The COVID-19 pandemic could put more people on the streets and increase homelessness in Santa Barbara County, amplifying the need for more housing and supportive services, according to a pair of experts who spoke Wednesday in Santa Barbara.
“We are going to have individuals and families perhaps entering homelessness for the first time,” said Barbara Andersen, a facilitator for SB ACT.
Andersen joined Jeff Shaffer, director of initiatives at SB ACT, for a discussion with former Santa Barbara Mayor Hal Conklin, who leads weekly discussions with community leaders on a wide range of topics. Conklin’s Santa Barbara Leadership Team has met via Zoom with City Council members, business leaders and city staff members.
Shaffer and Andersen talked about the importance of a diverse strategy to reach Santa Barbara’s homeless population. It takes direct, repeated outreach to the individuals, supportive services, assistance navigating the system and a steady supply of housing to make a dent in Santa Barbara’s homeless problem.
Shaffer said that about 70 percent of the people who are homeless in the county came from the county.
“They are not transients,” Shaffer said. “They are citizens. Transient is an inaccurate term for most of our friends on the street.”
Many of the people who are homeless now previously had homes in the area.
“These are folks if they live in Lompoc they probably want to be housed in Lompoc, if they are in Santa Barbara they probably want to be housed in Santa Barbara, it’s where their friends are, their family, their doctor, all their systems of care is local,” Shaffer said.
He said knowing that a large portion of the street population is made up of residents, and that they are not going to go somewere else, officials should have to have a “pretty robust, very-low to low-income housing plan that we have to stick to, and we have to increase our number of shelter beds.”
They talked about the importance of direct outreach to homeless residents to develop relationships.
“We know individuals who have experienced substantial trauma, which has resulted in them living on the streets, need that much more trust-building, care and support,” Shaffer said.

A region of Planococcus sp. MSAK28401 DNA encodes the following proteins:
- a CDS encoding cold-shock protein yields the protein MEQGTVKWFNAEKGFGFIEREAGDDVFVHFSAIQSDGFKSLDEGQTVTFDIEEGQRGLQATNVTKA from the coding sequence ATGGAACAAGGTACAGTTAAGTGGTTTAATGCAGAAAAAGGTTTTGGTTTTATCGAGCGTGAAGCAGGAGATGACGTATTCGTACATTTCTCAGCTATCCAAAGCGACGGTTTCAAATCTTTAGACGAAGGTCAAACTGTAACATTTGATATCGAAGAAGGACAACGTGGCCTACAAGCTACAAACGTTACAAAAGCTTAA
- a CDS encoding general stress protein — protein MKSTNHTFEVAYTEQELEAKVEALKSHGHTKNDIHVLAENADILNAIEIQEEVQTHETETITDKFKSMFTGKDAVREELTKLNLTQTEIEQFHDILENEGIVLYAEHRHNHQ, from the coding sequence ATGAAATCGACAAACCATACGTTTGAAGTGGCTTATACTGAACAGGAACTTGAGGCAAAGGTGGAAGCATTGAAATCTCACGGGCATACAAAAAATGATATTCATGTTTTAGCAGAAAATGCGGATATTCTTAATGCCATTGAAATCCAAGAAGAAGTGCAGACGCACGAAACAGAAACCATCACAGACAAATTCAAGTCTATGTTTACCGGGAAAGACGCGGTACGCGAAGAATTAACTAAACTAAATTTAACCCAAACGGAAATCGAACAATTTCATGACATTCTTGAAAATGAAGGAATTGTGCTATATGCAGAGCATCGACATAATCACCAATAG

Shaffer said that about 90 percent of people who are contacted directly on the streets want services, but that the system can be tangled and confusing, so they fall through the cracks.
“People will actually take resources, they will actually take the help, but on the other hand, you have to have shelter beds and the housing and all they things they actually need to enter into,” Shaffer said. “People are wanting the help, but they have been let down by the system or they can’t navigate it themselves and they need somebody to walk them through it, or someone who is not going to let them down half-way through.”
He said that a year ago, SB ACT took two blocks of State Street and focused on making contact with the homeless population there. The regular contact helped get some of them off the streets and into services and housing.
“Instead of outreach going to meet with ‘Mark’ one time every two weeks, let’s meet with Mark nine times in one week, and listen to him and find out what he wants and what he needs and build rapport and relationships,” Shaffer said.
There are 8 to 12 agencies that a homeless person needs to work with to get off the street and into services and housing.
“You can be dropped off cold at some point when each agency is done with you,” Shaffer said.
Shaffer also said that people need to know that every person who is homeless has a personal story. He referenced a homeless person who, as an 8-year-old, his family got him addicted to drugs.
“He had no capacity at that time to make decisions,” Shaffer said. “We don’t know all these stories by these individuals that we see. We lump them all together in this needy group.”
Getting to know them will also help officials understand the problems with the system, he said.
“We need to involve them,” he said. “Who else knows how the system does or doesn’t work but the people who tried to enage with it?”
Andersen said the situation as it exists now is tough. The community needs to come together to build more very-low and low-income housing.
When a homeless person gets sheltered, she said, it frees up room within the system, along with supportive services, opens shelter beds and allows officials to help even more homeless people.
“We have no capacity in our emergency shelters. We have a waiting list for Transition House that can be anywhere from two weeks to a couple of months long,” Andersen said. “The system is in a place where if we don’t invest simultaneously, people will lose faith and get stuck.”